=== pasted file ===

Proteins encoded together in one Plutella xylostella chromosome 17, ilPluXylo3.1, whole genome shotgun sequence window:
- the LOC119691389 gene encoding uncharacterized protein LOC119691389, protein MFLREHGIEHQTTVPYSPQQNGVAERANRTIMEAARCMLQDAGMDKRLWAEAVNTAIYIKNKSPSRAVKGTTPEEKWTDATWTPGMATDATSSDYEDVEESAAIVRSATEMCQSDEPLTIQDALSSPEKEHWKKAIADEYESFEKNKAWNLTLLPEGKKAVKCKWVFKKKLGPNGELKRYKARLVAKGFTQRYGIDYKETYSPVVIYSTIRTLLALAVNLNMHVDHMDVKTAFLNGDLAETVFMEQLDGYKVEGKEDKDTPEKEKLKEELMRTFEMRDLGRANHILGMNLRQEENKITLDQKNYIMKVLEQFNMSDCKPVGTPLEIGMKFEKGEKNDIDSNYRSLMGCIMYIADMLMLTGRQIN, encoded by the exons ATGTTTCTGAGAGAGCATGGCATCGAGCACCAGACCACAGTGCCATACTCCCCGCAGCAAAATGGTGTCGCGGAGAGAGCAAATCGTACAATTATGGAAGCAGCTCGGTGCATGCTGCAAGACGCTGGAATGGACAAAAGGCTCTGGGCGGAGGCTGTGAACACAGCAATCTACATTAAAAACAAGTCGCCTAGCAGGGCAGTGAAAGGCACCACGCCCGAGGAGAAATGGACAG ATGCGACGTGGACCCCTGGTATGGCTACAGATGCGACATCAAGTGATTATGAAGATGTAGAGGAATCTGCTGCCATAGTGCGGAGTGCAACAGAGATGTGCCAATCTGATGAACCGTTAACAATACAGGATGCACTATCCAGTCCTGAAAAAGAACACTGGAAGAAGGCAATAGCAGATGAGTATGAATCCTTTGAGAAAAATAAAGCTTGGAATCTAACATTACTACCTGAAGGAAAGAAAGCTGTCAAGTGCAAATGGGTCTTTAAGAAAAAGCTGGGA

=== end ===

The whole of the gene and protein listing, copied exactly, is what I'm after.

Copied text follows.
Proteins encoded together in one Plutella xylostella chromosome 17, ilPluXylo3.1, whole genome shotgun sequence window:
- the LOC119691389 gene encoding uncharacterized protein LOC119691389, protein MFLREHGIEHQTTVPYSPQQNGVAERANRTIMEAARCMLQDAGMDKRLWAEAVNTAIYIKNKSPSRAVKGTTPEEKWTDATWTPGMATDATSSDYEDVEESAAIVRSATEMCQSDEPLTIQDALSSPEKEHWKKAIADEYESFEKNKAWNLTLLPEGKKAVKCKWVFKKKLGPNGELKRYKARLVAKGFTQRYGIDYKETYSPVVIYSTIRTLLALAVNLNMHVDHMDVKTAFLNGDLAETVFMEQLDGYKVEGKEDKDTPEKEKLKEELMRTFEMRDLGRANHILGMNLRQEENKITLDQKNYIMKVLEQFNMSDCKPVGTPLEIGMKFEKGEKNDIDSNYRSLMGCIMYIADMLMLTGRQIN, encoded by the exons ATGTTTCTGAGAGAGCATGGCATCGAGCACCAGACCACAGTGCCATACTCCCCGCAGCAAAATGGTGTCGCGGAGAGAGCAAATCGTACAATTATGGAAGCAGCTCGGTGCATGCTGCAAGACGCTGGAATGGACAAAAGGCTCTGGGCGGAGGCTGTGAACACAGCAATCTACATTAAAAACAAGTCGCCTAGCAGGGCAGTGAAAGGCACCACGCCCGAGGAGAAATGGACAG ATGCGACGTGGACCCCTGGTATGGCTACAGATGCGACATCAAGTGATTATGAAGATGTAGAGGAATCTGCTGCCATAGTGCGGAGTGCAACAGAGATGTGCCAATCTGATGAACCGTTAACAATACAGGATGCACTATCCAGTCCTGAAAAAGAACACTGGAAGAAGGCAATAGCAGATGAGTATGAATCCTTTGAGAAAAATAAAGCTTGGAATCTAACATTACTACCTGAAGGAAAGAAAGCTGTCAAGTGCAAATGGGTCTTTAAGAAAAAGCTGGGA